Exhibit honors 100 years of Indigenous art
By Patti LaSalle-Hopkins
Santa Fe New Mexican
NATIVE ART MARKETS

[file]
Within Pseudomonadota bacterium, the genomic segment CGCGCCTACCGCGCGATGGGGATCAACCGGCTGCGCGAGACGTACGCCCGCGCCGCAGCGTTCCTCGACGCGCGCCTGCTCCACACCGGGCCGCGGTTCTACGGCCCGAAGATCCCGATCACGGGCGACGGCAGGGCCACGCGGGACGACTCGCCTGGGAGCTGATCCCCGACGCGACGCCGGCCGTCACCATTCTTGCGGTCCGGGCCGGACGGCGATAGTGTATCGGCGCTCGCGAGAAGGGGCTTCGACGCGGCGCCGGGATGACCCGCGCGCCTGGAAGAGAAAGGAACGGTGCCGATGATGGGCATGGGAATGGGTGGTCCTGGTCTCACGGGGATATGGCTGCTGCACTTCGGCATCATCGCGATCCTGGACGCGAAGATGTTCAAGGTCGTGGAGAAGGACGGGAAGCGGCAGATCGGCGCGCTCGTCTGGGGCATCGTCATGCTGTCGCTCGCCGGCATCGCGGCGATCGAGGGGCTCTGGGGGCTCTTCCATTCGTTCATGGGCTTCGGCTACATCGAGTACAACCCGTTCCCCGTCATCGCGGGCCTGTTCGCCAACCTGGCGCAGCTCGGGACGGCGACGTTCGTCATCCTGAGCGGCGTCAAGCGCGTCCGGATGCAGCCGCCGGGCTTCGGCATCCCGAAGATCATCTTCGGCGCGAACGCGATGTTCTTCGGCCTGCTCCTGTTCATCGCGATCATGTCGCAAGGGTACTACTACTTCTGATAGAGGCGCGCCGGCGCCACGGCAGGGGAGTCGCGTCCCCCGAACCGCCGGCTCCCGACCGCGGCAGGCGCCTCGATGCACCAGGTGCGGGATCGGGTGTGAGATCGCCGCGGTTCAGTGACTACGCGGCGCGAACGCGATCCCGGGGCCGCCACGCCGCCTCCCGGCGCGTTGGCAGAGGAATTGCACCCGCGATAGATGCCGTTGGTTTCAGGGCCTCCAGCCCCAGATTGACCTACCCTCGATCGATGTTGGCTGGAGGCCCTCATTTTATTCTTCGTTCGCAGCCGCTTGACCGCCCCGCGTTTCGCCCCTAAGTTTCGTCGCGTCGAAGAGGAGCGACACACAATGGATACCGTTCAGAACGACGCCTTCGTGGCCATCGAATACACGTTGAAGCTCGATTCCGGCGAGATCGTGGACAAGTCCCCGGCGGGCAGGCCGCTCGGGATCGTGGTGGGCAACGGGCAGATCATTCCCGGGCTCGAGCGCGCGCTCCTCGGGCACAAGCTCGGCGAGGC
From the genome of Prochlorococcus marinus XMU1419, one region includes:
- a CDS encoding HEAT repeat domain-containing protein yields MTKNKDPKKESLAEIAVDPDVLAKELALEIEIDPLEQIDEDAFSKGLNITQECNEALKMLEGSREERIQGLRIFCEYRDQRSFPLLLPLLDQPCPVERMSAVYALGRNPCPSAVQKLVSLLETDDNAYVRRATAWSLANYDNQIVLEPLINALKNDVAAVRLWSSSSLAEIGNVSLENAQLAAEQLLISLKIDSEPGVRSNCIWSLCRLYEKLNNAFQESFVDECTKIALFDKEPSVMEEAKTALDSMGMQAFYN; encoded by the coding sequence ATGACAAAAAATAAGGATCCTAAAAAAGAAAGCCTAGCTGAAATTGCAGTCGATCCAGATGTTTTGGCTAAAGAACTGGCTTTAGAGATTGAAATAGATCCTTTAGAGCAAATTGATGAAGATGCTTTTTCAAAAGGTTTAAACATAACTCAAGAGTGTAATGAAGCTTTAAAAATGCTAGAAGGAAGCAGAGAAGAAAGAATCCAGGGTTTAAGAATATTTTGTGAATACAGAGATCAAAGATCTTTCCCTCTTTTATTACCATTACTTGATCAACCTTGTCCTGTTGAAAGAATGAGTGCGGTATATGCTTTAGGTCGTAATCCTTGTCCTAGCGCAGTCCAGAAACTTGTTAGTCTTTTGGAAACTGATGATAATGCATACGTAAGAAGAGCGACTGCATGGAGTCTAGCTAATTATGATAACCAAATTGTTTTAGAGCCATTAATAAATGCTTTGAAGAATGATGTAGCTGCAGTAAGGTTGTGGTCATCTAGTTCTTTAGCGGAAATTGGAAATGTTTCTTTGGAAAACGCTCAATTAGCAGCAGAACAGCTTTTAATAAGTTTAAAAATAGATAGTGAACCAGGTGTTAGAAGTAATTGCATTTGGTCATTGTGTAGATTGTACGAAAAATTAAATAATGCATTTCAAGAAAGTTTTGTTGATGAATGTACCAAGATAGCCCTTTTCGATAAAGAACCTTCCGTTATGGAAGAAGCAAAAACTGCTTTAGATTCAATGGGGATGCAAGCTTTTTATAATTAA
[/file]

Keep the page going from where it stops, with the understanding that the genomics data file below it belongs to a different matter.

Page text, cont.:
Best of Indian Market Honoring Tradition and Innovation: 100 Years of Santa Fe’s Indian Market, 1922-2022 An exhibit tracing the 100-year history of Indian Market takes the viewer on a journey led by Native artists whose forebears were not recognized, let alone celebrated, for their works. Sponsored by different cultural and civic organizations from its origin as the Southwest Indian Fair in 1922 until 1959, when the Southwestern Association for Indian Affairs (now Southwestern Association for Indian Arts) picked up the banner, Santa Fe Indian Market has offered a widening pathway of support and visibility for Native American artists. Today, Honoring Tradition and Innovation: 100 years of Santa Fe’s Indian Market offers a year-long look at the arts and artists who have made Indian Market widely respected and world-renowned. Guiding visitors through the decades with displays of awardwinning works, the exhibit pays homage to the origins of traditional art and the evolution of contemporary creations. “The exhibit's goal is to commemorate, celebrate and honor the artists, volunteers and collectors who have participated in Indian Market over the last century,” said Cathy Notarnicola, curator of Southwest history at the New Mexico Museum of History. “The exhibition also explores federal Indian policies that have shaped the market and the Indian world over the past century.” As visitors enter the museum's Herzstein Gallery, they encounter a mural depicting the Laguna Pueblo train station circa 1880. In the image, a vintage train is parked, ready to serve as an engine of commerce for remote destinations of the West. The muralist, David Rock, depicts blanket-draped Native Americans balancing decorated pots on their heads, ready to offer their wares to arriving passengers. The tourists are eager to bring home Indian Country souvenirs, even if they lack interest in the cultures producing them. As the exhibit shows, Native artists also created curios, such as small human figurines, typically produced under the direction of non-Native dealers. Although curios were rejected as tourist trinkets not worthy of display in the first Southwest Indian Fair in 1922, the exhibit includes them, Notarnicola said, so that visitors can see the difference between authentic works and objects shaped through commercial exploitation. The production of low-quality objects did have a positive side effect, she added — stimulating interest in genuine Pueblo pottery, with its artistry proudly interpreted and exhibited today. Among those interpreters was trendsetter Maria Martinez and her husband, Julian (San Ildefonso Pueblo), who helped Native artists become visible through their works. The exhibit includes photographs of Martinez family artists, along with their awardwinning signature black-on-black pots. A black-on-black pottery bowl with a water serpent design — the work of Martinez's greatgreat grandson Cavan Gonzales (San Ildefonso Pueblo) — has a place of honor in the exhibit. Honoring Tradition and Innovation also reveals historic exclusionary practices, modified through the increased involvement of Native Americans in management of their own art sales. Before 1931, some Native American art was sold via catalog or by nonNative staff at early Indian Markets, separating the customer from the creator. “There was no interaction,” said Notarnicola. “Artists were unable to share their cultural and artistic traditions. You don't get that without direct access.” Today's practice of meeting and greeting at booths throughout the Plaza is one of the most valued experiences for patrons of the market and is another avenue for recognition of artists. For purchasers, talking with the artists moves the shopping experience from visual admiration to cultural awareness. Evoking the dogged determination of some collectors, a video shows a well-known Santa Fe resident spending the night at a booth for early access to his desired purchase. Today, as the centennial exhibit illustrates, anonymity and exclusion have been replaced by professional recognition and respect for heritage and artistic authenticity, with the highest levels of creativity recognized and rewarded. “In collaboration with SWAIA, we tried to acquire as many objects as possible for the exhibit,” Notarnicola said. Displays include more than 250 on-loan works by 200 Indian Market award winners, along with photographs of other winning entries. The exhibit includes interviews with collectors and with artists producing pottery, jewelry, weavings, painting, sculpture, beadwork, basketry and more. It also traces important changes in the market, which now includes Native artists from throughout the nation and Canada. As the exhibit's name suggests, the market encourages innovation along with tradition. The show's final installation boldly makes that point with head-turning, edgy pottery and fierce warrior figures made by Virgil Ortiz (Cochiti Pueblo). In his solo installation ReVOlution, Ortiz uses high-fired ceramics and other materials to depict futuristic characters from his narratives offering new perspectives on the Pueblo Revolt of 1680. Between objects that honor the past and those that anticipate the future, the exhibit shows a diverse collection of awardwinning art, most of it from private and public museums in New Mexico and Arizona, from 26 lenders and collectors. The exhibit also chronicles the changing locations of Indian Market, from individual pueblos and the Plaza portal to indoor facilities such as the Santa Fe Armory, shown in early photographs with rugs hanging from high ceilings and display cases filled with art of all kinds. Other installations include a photo wall by Kitty Leaken, who has been photographing the market since 1982. The earliest pot shown is from Laguna/Acoma Pueblos circa 1900; the most recent winners displayed include Best of Show from 2020 and 2021. Among other early items is a pot measuring 22.5 inches in diameter by Trinidad Medina (Zia Pueblo), a 1938 award winner. According to Notarnicola, its size reflects a preference among some non-Native buyers for large objects, which tend to win awards for the level of expertise they represent. Smaller, more detailed works include a “fancy basket” by Jeremy Frey (Passamaquoddy) of Maine, winner of Best in Show in 2011 — an example of the market's inclusion of artists from throughout the nation. Intricate basketry such as that by Carol Douglas (Seminole/Northern Arapaho) illustrates the evolution of baskets from practical vessels to objects of art. Her Cultural Burdens 111 has small “burden baskets” attached around the interior. The basket represents women as keepers of cultural knowledge, according to Notarnicola. The exhibit shows how the work of artists such as Kathleen Wall (Jemez Pueblo), Marie Gachupin Romero (Jemez Pueblo), Robert Tenorio (Santo Domingo-Kewa Pueblo) and Margaret Tafoya (Santa Clara Pueblo) have served as the keepers of creativity, manipulating diverse shapes, patterns, colors and textures to produce unique works. Winning entries from the children's category include a Buffalo Dancer made with paint and pencil on paper by Jalen Martinez (Tesuque Pueblo). One of the most emotionally affecting pieces in the exhibit is a ledger book by Dallin Maybee (Seneca/Northern Arapaho), a multimedia artist. A children's story told with painted images on antique paper, the book follows the activities of a Native child impaired by a limp. He is comforted by a supportive family, including a grandfather who proclaims, “My grandson is not a throwaway boy.” Through August 2023. Patti LaSalle-Hopkins is a local writer and editor who spends a great deal of time enjoying Santa Fe’s museums.